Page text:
Tag Archives: Iowa

April 2022 Solar PV Production and EV Efficiency 

One word describes April 2022: miserable.  It has been demonstrably colder and windier this year than prior years.  Naturally, it impacted solar PV production and our household’s energy usage:

A total of ~739 kWh produced for the month.  In terms of electricity production versus consumption my household ended up “in the red” ~48 kWh. Had we produced the same amount of electricity as the year before we would have been “in the black” ~116 kWh.  Also, given the difference in weather we probably would have used a lot less electricity.  For the year so far we are “in the red” ~895 kWh.  Year-over-year versus the same period last year we are ~400 kWh more “in the red.”

Production is one part of this, but so is consumption.  As I have described before, we are trying to limit our use of natural gas in the household.  Keeping the thermostat low and using electrical heat in small spaces has worked.  Even with a billing period that was ~10 degrees cooler than the year before we managed to use ~2% fewer therms of natural gas.  For the year we have used 58 fewer therms, which works out to an equivalent of ~1,700 kWh of electricity.  My hope is that May represents a turnaround in fortunes, but the weather has not been kind the past few days.  Cold, windy and rainy is the order of the day.

We feel that this is the right approach to energy usage given all of the problems inherent in the production of natural gas and the high level of renewables utilized in Iowa’s electricity generation mix.  Also, it will allow me to install additional solar panels in a couple of years as our household usage increases.

For the month of January we drove the Nissan Leaf 649.1 miles at an average efficiency of 5.3 miles per kWh.  Year-over-year versus the same period last year we drove ~12.5% more.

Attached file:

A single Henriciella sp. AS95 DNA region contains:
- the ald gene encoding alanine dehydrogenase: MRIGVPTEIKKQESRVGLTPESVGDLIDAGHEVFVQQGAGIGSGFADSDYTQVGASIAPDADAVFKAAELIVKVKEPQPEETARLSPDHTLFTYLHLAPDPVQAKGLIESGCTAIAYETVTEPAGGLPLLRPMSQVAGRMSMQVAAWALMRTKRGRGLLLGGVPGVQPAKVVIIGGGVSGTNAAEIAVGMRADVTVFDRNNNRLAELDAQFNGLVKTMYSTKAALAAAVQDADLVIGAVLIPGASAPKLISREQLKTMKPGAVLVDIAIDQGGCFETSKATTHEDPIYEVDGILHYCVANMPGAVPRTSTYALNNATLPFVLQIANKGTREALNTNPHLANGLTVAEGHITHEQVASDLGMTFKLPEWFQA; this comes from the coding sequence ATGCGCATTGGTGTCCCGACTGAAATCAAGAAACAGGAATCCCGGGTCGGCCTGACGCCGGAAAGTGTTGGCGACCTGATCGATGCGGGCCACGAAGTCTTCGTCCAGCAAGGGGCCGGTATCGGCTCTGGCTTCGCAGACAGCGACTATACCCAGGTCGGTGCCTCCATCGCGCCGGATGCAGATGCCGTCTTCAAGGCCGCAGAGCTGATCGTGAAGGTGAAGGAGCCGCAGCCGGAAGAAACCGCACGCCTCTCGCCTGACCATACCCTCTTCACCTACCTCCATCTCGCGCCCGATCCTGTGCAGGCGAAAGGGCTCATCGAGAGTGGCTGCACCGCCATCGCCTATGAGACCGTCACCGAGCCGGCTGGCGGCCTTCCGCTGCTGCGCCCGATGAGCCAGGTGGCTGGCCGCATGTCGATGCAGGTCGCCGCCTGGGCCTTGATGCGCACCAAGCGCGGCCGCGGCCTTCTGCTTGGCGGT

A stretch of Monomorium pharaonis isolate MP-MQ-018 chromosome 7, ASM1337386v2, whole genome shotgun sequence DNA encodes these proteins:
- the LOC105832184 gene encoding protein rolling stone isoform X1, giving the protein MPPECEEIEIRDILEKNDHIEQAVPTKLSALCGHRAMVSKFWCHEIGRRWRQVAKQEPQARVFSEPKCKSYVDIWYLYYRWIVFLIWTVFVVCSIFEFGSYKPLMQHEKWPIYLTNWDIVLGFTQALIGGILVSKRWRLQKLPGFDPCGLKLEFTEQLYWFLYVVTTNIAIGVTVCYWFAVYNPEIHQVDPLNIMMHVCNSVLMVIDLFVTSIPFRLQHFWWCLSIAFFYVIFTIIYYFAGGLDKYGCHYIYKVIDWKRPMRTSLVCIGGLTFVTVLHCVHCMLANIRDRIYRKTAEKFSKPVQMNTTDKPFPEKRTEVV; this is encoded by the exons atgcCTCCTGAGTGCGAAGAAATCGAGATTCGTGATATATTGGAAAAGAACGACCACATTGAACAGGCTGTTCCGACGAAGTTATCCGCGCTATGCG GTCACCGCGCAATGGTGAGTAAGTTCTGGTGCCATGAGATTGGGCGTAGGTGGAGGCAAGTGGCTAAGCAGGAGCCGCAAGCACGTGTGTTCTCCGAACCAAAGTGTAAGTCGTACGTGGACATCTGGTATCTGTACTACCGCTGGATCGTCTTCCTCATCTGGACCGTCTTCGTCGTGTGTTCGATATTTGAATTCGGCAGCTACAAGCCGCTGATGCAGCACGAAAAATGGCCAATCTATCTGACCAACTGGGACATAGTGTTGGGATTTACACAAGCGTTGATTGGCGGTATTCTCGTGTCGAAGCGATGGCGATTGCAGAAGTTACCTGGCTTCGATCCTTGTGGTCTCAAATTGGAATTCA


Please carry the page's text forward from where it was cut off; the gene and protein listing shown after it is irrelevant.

This works out to a CO2 avoidance of ~743 pounds versus my truck assuming we pulled every watt for the Nissan Leaf from the grid at an average carbon intensity for my region. For the year so far we have avoided ~2,531 pounds of CO2.

The Final Bicycle Cockpit

My Breezer has gone through several cockpit iterations over the past several years as I have looked for the perfect combination.

I started with the compact drop bars that came as stock and transitioned quite quickly to a Salsa Cowchipper, which had been on my previous gravel bike.  This led to a return to a flat bar with and without bar ends.  Nagging wrist and hand pain forced me to reevaluate.

Toward the end of last season I installed a cheap swept bar that I bought on Amazon.  The geometry of the grip area was similar to the Jones H-bar that I had been looking at for a while.  My hope was that the inexpensive bar would provide an analogous experience to the Jones bar at a fraction of the cost. 

My experience with the swept bar was good.  The hand and wrist pain that I was experiencing was lessened, but the lack of hand positions was uncomfortable over the long run.

So, over the winter break from riding I built out a totally new cockpit:

This is a Jones H-Bar Loop in the 710mm size.  The grips are ESI XXL Extra Chunky cut down to ~7 inches from their original 8.25 inch length.  The components are the same as prior versions including the TOGS thumb grips.

In the loop area I installed a Surly Moloko bag.  It fits perfectly and I prefer the style to the Jones bag.  Of particular note is the Surly bag’s bungee straps on top that allow me to stuff a sweat rag for easy access or stow my sunglasses if the weather changes rapidly.  It’s a little thing, but when you are riding fifty miles from home the little things start to matter a lot.

Unfortunately, the weather in Iowa this spring has been absolute garbage.  Cold, rainy, and windy have been the order of the day for the past month or so.  Riding opportunities have been limited, but the forecast looks good in the upcoming week.  My hope is to put some miles in to report on how the cockpit setup is faring.

Happy trails!

March 2022 Solar PV Production and EV Efficiency 

March is the month where we start producing a lot more electricity via our solar panel array.  Check out the month’s numbers below: